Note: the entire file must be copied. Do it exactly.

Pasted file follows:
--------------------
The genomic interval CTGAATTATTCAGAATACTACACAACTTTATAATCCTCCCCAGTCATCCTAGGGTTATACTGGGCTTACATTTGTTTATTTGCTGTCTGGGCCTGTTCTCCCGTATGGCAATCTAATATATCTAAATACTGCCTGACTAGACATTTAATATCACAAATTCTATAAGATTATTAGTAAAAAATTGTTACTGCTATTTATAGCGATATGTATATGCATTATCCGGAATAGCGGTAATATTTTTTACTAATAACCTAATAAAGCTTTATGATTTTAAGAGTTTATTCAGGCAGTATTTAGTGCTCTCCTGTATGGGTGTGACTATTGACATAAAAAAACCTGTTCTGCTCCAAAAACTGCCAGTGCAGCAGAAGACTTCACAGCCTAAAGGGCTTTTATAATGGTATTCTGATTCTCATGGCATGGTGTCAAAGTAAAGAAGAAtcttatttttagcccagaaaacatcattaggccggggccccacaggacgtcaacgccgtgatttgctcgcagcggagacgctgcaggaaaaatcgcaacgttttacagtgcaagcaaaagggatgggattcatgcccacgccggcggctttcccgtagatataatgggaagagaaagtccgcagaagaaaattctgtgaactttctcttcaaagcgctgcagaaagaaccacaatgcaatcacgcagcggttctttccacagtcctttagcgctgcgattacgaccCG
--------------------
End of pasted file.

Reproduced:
The genomic interval CTGAATTATTCAGAATACTACACAACTTTATAATCCTCCCCAGTCATCCTAGGGTTATACTGGGCTTACATTTGTTTATTTGCTGTCTGGGCCTGTTCTCCCGTATGGCAATCTAATATATCTAAATACTGCCTGACTAGACATTTAATATCACAAATTCTATAAGATTATTAGTAAAAAATTGTTACTGCTATTTATAGCGATATGTATATGCATTATCCGGAATAGCGGTAATATTTTTTACTAATAACCTAATAAAGCTTTATGATTTTAAGAGTTTATTCAGGCAGTATTTAGTGCTCTCCTGTATGGGTGTGACTATTGACATAAAAAAACCTGTTCTGCTCCAAAAACTGCCAGTGCAGCAGAAGACTTCACAGCCTAAAGGGCTTTTATAATGGTATTCTGATTCTCATGGCATGGTGTCAAAGTAAAGAAGAAtcttatttttagcccagaaaacatcattaggccggggccccacaggacgtcaacgccgtgatttgctcgcagcggagacgctgcaggaaaaatcgcaacgttttacagtgcaagcaaaagggatgggattcatgcccacgccggcggctttcccgtagatataatgggaagagaaagtccgcagaagaaaattctgtgaactttctcttcaaagcgctgcagaaagaaccacaatgcaatcacgcagcggttctttccacagtcctttagcgctgcgattacgaccCG